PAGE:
The one good thing about growing older is that you discover how phenomenally ignorant you’ve been all the preceding years.
I no longer care for degrees and formal education. Now, it’s the process of learning for its own sake. Tastes and interests do change over time. The same areas of knowledge that seemed so absurd and pointless seem to shimmer with esoteric and wonderful information. I can make very sincere and determined efforts to learn and be enlightened.
I’ve written a number of books and I can say that the ones I have a particular soft spot for are those where I had to make efforts to learn something new to make the story even more believable. The two Sherlock Holmes, the Missing Years books, Japan and Timbuktu, are examples of where I had a chance to apply that new found zeal to learn, learn and learn.
What I really like to do is find out what might have happened at different parts of the world during the same period. Once, an event could happen in a region and no one might know about it even a thousand miles away till several weeks or months later. In other words, the rate of influence took much longer that our current instant appreciation of events that may happen anywhere in the world. That means, cultures had a better chance to blossom in a somewhat insular way, with the occasional flavour of a new language or religion or cuisine mysteriously showing up. Those days are over now, and technology has started creating homogeneity, though it may still take several decades. But the heterogeneity of the past and the present make for a collage of fascinating material.
Research in literature to make the plot seem more believable is not new, of course. People like fiction with overlays of facts so that they feel a sense of familiarity and grounding, and can relate to the plot a little better. Research is oftentimes like Brownian motion, which refers to the random movement of particles; you find one nugget and as you read about it, you discover something else in addition that’s equally interesting. It’s easy to wander away into new areas and ‘waste’ time but who can deny the happiness of discovering things you had no idea about.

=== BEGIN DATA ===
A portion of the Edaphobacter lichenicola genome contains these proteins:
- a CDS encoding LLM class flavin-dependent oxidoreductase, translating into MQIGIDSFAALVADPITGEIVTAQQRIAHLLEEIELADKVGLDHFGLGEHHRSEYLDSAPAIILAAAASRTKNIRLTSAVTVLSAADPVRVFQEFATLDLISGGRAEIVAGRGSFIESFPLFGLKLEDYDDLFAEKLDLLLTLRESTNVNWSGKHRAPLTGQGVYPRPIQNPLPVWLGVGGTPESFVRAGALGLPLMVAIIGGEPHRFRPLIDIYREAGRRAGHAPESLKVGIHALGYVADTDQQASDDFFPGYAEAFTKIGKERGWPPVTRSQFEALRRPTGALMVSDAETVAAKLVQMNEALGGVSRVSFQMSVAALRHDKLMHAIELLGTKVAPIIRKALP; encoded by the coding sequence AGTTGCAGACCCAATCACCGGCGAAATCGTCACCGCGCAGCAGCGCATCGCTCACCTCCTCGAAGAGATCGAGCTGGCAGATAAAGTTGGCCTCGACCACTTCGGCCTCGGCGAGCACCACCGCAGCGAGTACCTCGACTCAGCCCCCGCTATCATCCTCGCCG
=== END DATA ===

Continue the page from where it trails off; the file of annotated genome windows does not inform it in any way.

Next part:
The Japan book involved considerable digging into European politics, the Trans Siberian Railways, the ships of the time (1891-94), events in Japan, Korea and China, opium, botany, the art and music of various countries and, of course language. The Timbuktu book was even more complex – the Vatican, the state of politics in Northern Africa, Timbuktu, the Tuaregs and their astonishing culture, the geography and music of the land, the Sankore Mosque, the situation in the lower Nile (Sudan), the ancient culture of the Meroes. Along the way, I learned about the Cathars and integrated that into the plot. I really didn’t feel like ending the book. Both the books would have seemed much lighter without the integration of colour and context, created by research, both internet and library.
Of course, you can’t have a jumble of incoherent facts thrown into a blender. There has to be an overall plot that is uplifted by the addition of relevant information gleaned from research. And one must have common sense and know what to red-mark and delete.
Another danger is that of coming across as wide but not deep. That is possible. I view it as an acceptable risk simply because it is not possible to know every single detail and you may alienate the reader with too much. This is where the wisdom of an editor comes in.
Research requires patience, risk taking and lateral thinking. All must work in tandem to reveal strains of thought that can weave beautifully in a core plot. I like it and highly recommend it!